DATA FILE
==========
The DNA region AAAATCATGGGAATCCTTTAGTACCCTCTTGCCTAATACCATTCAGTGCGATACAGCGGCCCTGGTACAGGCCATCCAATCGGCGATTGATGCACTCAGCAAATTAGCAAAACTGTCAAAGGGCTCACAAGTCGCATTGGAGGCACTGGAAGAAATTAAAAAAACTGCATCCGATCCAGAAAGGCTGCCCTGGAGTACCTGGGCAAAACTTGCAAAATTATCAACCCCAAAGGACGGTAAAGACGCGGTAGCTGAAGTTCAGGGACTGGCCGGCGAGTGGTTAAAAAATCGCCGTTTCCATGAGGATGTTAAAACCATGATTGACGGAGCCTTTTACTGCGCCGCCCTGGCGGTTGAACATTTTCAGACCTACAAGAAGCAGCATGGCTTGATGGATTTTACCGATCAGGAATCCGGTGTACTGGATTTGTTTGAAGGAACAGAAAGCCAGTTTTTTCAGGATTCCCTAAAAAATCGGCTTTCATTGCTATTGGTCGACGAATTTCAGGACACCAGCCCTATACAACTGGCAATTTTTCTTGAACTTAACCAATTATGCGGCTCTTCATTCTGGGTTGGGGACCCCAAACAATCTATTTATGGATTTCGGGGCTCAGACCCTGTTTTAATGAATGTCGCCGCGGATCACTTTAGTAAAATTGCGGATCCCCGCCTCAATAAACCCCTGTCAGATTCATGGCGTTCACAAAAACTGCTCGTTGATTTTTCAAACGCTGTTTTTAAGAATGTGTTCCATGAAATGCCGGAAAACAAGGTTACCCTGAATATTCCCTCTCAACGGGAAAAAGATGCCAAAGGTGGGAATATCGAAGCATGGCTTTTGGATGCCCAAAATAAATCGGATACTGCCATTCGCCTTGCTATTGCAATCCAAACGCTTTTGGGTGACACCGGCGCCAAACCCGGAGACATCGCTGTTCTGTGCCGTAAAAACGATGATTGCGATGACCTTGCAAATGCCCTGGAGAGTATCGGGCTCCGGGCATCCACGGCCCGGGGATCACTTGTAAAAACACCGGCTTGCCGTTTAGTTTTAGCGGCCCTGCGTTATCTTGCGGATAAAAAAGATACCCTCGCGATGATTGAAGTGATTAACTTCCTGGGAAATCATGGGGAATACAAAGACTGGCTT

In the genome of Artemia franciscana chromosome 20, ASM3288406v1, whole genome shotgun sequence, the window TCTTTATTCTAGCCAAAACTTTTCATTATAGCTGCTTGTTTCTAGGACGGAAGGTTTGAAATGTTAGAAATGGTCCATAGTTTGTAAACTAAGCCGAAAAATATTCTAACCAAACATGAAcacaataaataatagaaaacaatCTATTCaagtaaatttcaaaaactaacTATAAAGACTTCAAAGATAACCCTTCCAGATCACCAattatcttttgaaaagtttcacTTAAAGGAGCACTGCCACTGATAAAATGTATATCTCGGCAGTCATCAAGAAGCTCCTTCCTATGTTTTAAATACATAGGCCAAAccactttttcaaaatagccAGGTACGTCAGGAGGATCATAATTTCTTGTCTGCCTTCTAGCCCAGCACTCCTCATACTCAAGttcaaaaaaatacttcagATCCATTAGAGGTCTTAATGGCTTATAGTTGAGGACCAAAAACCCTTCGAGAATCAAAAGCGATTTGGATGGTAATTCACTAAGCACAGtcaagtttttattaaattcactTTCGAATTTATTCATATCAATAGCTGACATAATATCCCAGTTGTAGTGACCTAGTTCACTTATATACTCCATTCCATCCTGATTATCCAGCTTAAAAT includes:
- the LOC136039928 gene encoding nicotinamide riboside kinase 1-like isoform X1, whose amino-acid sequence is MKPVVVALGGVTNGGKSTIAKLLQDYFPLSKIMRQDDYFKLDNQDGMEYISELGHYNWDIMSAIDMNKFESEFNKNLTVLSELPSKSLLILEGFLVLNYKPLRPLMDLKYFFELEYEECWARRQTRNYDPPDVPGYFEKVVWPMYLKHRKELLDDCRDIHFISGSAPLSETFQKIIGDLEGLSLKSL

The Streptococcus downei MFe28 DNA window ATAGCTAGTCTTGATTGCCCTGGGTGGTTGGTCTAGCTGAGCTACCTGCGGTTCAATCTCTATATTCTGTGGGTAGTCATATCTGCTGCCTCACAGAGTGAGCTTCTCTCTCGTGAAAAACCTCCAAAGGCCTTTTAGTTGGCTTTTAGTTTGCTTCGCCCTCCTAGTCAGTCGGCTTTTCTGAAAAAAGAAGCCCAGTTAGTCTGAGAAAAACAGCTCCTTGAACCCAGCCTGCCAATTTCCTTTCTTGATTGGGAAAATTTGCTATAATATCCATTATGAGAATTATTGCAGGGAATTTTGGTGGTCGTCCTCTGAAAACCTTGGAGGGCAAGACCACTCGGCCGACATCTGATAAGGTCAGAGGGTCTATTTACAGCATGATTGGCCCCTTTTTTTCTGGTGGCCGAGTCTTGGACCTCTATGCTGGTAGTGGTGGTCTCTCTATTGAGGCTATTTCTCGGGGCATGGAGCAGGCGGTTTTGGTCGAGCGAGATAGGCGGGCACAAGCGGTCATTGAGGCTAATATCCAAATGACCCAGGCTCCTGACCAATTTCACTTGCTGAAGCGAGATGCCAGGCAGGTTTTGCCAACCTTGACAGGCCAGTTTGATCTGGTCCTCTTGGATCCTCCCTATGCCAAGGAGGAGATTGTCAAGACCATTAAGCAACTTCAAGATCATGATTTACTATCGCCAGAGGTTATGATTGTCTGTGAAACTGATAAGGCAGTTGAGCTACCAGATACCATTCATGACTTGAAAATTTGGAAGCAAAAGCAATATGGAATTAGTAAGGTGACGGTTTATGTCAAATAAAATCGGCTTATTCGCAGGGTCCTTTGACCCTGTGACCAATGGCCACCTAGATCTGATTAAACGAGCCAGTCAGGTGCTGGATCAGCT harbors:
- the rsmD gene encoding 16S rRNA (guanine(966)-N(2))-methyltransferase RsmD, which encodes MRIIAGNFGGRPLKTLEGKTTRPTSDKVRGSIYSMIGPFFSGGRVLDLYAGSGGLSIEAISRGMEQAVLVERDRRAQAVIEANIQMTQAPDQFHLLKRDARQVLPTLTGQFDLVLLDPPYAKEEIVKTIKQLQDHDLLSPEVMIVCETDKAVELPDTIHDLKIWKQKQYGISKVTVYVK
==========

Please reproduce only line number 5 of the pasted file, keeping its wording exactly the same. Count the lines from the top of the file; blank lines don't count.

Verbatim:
- the rsmD gene encoding 16S rRNA (guanine(966)-N(2))-methyltransferase RsmD, which encodes MRIIAGNFGGRPLKTLEGKTTRPTSDKVRGSIYSMIGPFFSGGRVLDLYAGSGGLSIEAISRGMEQAVLVERDRRAQAVIEANIQMTQAPDQFHLLKRDARQVLPTLTGQFDLVLLDPPYAKEEIVKTIKQLQDHDLLSPEVMIVCETDKAVELPDTIHDLKIWKQKQYGISKVTVYVK